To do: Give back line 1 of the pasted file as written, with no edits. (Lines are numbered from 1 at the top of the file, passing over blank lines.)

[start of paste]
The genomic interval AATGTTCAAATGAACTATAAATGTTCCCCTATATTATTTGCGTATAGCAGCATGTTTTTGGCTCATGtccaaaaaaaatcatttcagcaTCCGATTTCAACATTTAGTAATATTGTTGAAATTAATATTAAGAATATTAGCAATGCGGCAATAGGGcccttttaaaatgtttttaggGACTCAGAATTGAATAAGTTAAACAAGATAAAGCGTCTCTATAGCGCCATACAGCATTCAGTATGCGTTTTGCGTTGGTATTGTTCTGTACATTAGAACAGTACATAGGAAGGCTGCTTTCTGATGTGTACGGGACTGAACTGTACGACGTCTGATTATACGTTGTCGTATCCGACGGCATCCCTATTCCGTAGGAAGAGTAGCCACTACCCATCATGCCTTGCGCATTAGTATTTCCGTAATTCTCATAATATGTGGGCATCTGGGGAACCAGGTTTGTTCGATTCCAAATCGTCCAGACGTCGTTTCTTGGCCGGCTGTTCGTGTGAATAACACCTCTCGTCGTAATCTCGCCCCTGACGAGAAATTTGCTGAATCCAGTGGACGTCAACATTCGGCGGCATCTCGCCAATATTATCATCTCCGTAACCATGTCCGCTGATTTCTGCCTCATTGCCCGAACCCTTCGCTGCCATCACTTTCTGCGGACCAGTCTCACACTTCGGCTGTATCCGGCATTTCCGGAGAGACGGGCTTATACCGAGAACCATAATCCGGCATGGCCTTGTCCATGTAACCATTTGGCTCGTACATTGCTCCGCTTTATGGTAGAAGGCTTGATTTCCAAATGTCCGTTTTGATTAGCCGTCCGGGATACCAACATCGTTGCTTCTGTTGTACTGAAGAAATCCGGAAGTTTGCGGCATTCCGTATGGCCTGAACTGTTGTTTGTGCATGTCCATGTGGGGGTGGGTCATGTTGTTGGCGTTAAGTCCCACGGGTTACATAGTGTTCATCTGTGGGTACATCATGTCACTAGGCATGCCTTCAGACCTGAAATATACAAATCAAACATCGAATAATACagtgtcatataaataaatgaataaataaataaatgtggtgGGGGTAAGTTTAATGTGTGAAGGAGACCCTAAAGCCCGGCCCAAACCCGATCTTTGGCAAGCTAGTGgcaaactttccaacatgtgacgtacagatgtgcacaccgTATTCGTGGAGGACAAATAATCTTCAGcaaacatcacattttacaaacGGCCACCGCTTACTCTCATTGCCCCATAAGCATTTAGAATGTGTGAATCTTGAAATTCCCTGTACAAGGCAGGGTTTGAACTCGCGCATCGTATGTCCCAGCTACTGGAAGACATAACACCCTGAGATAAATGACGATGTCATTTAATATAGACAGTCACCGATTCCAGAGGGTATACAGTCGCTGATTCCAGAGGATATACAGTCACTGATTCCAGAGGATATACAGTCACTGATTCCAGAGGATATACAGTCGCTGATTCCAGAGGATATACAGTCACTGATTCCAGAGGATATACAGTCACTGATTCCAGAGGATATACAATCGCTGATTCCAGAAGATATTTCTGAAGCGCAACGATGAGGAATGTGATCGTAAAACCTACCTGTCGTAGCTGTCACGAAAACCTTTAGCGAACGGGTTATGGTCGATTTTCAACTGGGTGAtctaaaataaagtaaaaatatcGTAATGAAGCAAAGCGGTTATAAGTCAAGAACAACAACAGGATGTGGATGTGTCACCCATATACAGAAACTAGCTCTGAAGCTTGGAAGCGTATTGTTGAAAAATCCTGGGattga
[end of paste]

The genomic interval AATGTTCAAATGAACTATAAATGTTCCCCTATATTATTTGCGTATAGCAGCATGTTTTTGGCTCATGtccaaaaaaaatcatttcagcaTCCGATTTCAACATTTAGTAATATTGTTGAAATTAATATTAAGAATATTAGCAATGCGGCAATAGGGcccttttaaaatgtttttaggGACTCAGAATTGAATAAGTTAAACAAGATAAAGCGTCTCTATAGCGCCATACAGCATTCAGTATGCGTTTTGCGTTGGTATTGTTCTGTACATTAGAACAGTACATAGGAAGGCTGCTTTCTGATGTGTACGGGACTGAACTGTACGACGTCTGATTATACGTTGTCGTATCCGACGGCATCCCTATTCCGTAGGAAGAGTAGCCACTACCCATCATGCCTTGCGCATTAGTATTTCCGTAATTCTCATAATATGTGGGCATCTGGGGAACCAGGTTTGTTCGATTCCAAATCGTCCAGACGTCGTTTCTTGGCCGGCTGTTCGTGTGAATAACACCTCTCGTCGTAATCTCGCCCCTGACGAGAAATTTGCTGAATCCAGTGGACGTCAACATTCGGCGGCATCTCGCCAATATTATCATCTCCGTAACCATGTCCGCTGATTTCTGCCTCATTGCCCGAACCCTTCGCTGCCATCACTTTCTGCGGACCAGTCTCACACTTCGGCTGTATCCGGCATTTCCGGAGAGACGGGCTTATACCGAGAACCATAATCCGGCATGGCCTTGTCCATGTAACCATTTGGCTCGTACATTGCTCCGCTTTATGGTAGAAGGCTTGATTTCCAAATGTCCGTTTTGATTAGCCGTCCGGGATACCAACATCGTTGCTTCTGTTGTACTGAAGAAATCCGGAAGTTTGCGGCATTCCGTATGGCCTGAACTGTTGTTTGTGCATGTCCATGTGGGGGTGGGTCATGTTGTTGGCGTTAAGTCCCACGGGTTACATAGTGTTCATCTGTGGGTACATCATGTCACTAGGCATGCCTTCAGACCTGAAATATACAAATCAAACATCGAATAATACagtgtcatataaataaatgaataaataaataaatgtggtgGGGGTAAGTTTAATGTGTGAAGGAGACCCTAAAGCCCGGCCCAAACCCGATCTTTGGCAAGCTAGTGgcaaactttccaacatgtgacgtacagatgtgcacaccgTATTCGTGGAGGACAAATAATCTTCAGcaaacatcacattttacaaacGGCCACCGCTTACTCTCATTGCCCCATAAGCATTTAGAATGTGTGAATCTTGAAATTCCCTGTACAAGGCAGGGTTTGAACTCGCGCATCGTATGTCCCAGCTACTGGAAGACATAACACCCTGAGATAAATGACGATGTCATTTAATATAGACAGTCACCGATTCCAGAGGGTATACAGTCGCTGATTCCAGAGGATATACAGTCACTGATTCCAGAGGATATACAGTCACTGATTCCAGAGGATATACAGTCGCTGATTCCAGAGGATATACAGTCACTGATTCCAGAGGATATACAGTCACTGATTCCAGAGGATATACAATCGCTGATTCCAGAAGATATTTCTGAAGCGCAACGATGAGGAATGTGATCGTAAAACCTACCTGTCGTAGCTGTCACGAAAACCTTTAGCGAACGGGTTATGGTCGATTTTCAACTGGGTGAtctaaaataaagtaaaaatatcGTAATGAAGCAAAGCGGTTATAAGTCAAGAACAACAACAGGATGTGGATGTGTCACCCATATACAGAAACTAGCTCTGAAGCTTGGAAGCGTATTGTTGAAAAATCCTGGGattga